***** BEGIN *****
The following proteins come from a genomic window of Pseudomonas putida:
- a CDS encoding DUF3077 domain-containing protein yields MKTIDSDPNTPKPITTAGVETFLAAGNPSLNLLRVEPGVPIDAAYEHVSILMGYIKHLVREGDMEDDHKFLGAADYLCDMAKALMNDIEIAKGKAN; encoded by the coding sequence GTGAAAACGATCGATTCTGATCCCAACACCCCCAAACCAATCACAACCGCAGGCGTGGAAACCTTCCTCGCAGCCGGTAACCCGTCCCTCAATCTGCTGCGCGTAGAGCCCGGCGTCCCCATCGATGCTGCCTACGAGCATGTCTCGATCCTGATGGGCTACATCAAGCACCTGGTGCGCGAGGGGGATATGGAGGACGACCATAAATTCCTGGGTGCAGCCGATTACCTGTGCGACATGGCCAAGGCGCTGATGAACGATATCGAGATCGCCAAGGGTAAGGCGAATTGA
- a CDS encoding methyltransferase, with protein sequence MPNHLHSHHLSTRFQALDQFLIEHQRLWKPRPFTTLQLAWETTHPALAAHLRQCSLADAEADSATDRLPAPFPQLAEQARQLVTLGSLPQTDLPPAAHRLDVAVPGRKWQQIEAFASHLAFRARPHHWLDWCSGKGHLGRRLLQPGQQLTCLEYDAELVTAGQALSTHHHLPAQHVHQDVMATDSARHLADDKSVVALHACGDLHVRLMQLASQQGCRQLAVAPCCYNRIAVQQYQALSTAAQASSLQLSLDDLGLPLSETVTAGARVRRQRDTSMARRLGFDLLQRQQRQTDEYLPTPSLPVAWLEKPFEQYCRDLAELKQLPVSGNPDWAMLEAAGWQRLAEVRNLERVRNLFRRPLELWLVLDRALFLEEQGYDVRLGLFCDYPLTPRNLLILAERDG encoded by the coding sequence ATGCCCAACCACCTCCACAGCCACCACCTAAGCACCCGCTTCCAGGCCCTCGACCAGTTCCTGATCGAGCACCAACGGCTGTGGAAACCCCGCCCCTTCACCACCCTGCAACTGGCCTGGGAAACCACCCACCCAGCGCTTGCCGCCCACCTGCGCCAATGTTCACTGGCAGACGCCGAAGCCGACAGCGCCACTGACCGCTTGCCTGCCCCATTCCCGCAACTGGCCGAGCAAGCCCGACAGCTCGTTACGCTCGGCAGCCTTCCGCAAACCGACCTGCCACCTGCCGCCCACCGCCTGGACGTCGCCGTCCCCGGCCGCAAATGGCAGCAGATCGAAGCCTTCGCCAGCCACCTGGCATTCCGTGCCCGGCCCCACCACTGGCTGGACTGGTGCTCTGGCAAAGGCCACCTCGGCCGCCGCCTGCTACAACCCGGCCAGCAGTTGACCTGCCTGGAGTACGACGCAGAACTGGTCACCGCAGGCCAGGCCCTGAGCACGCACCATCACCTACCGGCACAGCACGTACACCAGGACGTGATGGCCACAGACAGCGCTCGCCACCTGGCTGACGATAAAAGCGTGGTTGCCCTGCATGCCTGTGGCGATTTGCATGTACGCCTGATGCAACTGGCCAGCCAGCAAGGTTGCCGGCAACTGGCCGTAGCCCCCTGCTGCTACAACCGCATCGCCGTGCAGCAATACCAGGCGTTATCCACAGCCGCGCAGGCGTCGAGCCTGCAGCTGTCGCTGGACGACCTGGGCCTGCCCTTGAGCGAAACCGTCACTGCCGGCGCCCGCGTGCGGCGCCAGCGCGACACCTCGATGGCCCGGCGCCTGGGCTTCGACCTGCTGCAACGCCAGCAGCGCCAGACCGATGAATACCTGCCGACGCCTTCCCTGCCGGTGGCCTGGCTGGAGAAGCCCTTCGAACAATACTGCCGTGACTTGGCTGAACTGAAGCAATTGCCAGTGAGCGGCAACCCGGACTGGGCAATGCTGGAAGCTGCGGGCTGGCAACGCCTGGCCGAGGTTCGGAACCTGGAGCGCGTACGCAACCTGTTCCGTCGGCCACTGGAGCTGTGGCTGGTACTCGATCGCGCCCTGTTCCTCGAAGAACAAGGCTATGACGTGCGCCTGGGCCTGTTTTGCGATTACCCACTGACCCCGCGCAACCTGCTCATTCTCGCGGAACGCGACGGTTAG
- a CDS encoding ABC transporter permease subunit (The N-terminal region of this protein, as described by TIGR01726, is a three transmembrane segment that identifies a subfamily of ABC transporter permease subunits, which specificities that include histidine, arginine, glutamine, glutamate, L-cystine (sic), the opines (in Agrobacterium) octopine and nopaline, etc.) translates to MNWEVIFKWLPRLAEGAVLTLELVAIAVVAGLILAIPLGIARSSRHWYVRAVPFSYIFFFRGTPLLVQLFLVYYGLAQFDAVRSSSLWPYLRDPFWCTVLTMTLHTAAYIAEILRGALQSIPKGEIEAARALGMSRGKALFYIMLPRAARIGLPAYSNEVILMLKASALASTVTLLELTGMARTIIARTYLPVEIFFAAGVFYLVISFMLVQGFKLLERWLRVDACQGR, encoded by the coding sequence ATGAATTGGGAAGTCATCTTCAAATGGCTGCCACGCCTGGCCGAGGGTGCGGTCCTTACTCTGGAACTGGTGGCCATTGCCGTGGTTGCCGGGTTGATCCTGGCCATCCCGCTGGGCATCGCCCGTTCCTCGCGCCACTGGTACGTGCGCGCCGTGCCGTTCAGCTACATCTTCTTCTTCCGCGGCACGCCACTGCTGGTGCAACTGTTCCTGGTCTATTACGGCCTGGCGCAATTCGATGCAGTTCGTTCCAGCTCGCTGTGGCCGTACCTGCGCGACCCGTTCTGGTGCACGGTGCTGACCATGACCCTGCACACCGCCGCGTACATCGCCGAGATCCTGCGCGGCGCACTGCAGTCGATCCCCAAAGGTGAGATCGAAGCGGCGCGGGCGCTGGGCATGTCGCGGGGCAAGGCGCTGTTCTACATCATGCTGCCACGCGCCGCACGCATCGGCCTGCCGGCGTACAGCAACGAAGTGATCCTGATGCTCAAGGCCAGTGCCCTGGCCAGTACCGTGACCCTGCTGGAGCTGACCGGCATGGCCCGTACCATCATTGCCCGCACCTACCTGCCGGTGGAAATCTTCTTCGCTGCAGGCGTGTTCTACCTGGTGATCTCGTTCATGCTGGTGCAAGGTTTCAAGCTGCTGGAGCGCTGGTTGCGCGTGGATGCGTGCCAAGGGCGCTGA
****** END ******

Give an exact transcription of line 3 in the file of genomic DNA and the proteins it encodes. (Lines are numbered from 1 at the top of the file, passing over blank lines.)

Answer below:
- a CDS encoding methyltransferase, with protein sequence MPNHLHSHHLSTRFQALDQFLIEHQRLWKPRPFTTLQLAWETTHPALAAHLRQCSLADAEADSATDRLPAPFPQLAEQARQLVTLGSLPQTDLPPAAHRLDVAVPGRKWQQIEAFASHLAFRARPHHWLDWCSGKGHLGRRLLQPGQQLTCLEYDAELVTAGQALSTHHHLPAQHVHQDVMATDSARHLADDKSVVALHACGDLHVRLMQLASQQGCRQLAVAPCCYNRIAVQQYQALSTAAQASSLQLSLDDLGLPLSETVTAGARVRRQRDTSMARRLGFDLLQRQQRQTDEYLPTPSLPVAWLEKPFEQYCRDLAELKQLPVSGNPDWAMLEAAGWQRLAEVRNLERVRNLFRRPLELWLVLDRALFLEEQGYDVRLGLFCDYPLTPRNLLILAERDG encoded by the coding sequence ATGCCCAACCACCTCCACAGCCACCACCTAAGCACCCGCTTCCAGGCCCTCGACCAGTTCCTGATCGAGCACCAACGGCTGTGGAAACCCCGCCCCTTCACCACCCTGCAACTGGCCTGGGAAACCACCCACCCAGCGCTTGCCGCCCACCTGCGCCAATGTTCACTGGCAGACGCCGAAGCCGACAGCGCCACTGACCGCTTGCCTGCCCCATTCCCGCAACTGGCCGAGCAAGCCCGACAGCTCGTTACGCTCGGCAGCCTTCCGCAAACCGACCTGCCACCTGCCGCCCACCGCCTGGACGTCGCCGTCCCCGGCCGCAAATGGCAGCAGATCGAAGCCTTCGCCAGCCACCTGGCATTCCGTGCCCGGCCCCACCACTGGCTGGACTGGTGCTCTGGCAAAGGCCACCTCGGCCGCCGCCTGCTACAACCCGGCCAGCAGTTGACCTGCCTGGAGTACGACGCAGAACTGGTCACCGCAGGCCAGGCCCTGAGCACGCACCATCACCTACCGGCACAGCACGTACACCAGGACGTGATGGCCACAGACAGCGCTCGCCACCTGGCTGACGATAAAAGCGTGGTTGCCCTGCATGCCTGTGGCGATTTGCATGTACGCCTGATGCAACTGGCCAGCCAGCAAGGTTGCCGGCAACTGGCCGTAGCCCCCTGCTGCTACAACCGCATCGCCGTGCAGCAATACCAGGCGTTATCCACAGCCGCGCAGGCGTCGAGCCTGCAGCTGTCGCTGGACGACCTGGGCCTGCCCTTGAGCGAAACCGTCACTGCCGGCGCCCGCGTGCGGCGCCAGCGCGACACCTCGATGGCCCGGCGCCTGGGCTTCGACCTGCTGCAACGCCAGCAGCGCCAGACCGATGAATACCTGCCGACGCCTTCCCTGCCGGTGGCCTGGCTGGAGAAGCCCTTCGAACAATACTGCCGTGACTTGGCTGAACTGAAGCAATTGCCAGTGAGCGGCAACCCGGACTGGGCAATGCTGGAAGCTGCGGGCTGGCAACGCCTGGCCGAGGTTCGGAACCTGGAGCGCGTACGCAACCTGTTCCGTCGGCCACTGGAGCTGTGGCTGGTACTCGATCGCGCCCTGTTCCTCGAAGAACAAGGCTATGACGTGCGCCTGGGCCTGTTTTGCGATTACCCACTGACCCCGCGCAACCTGCTCATTCTCGCGGAACGCGACGGTTAG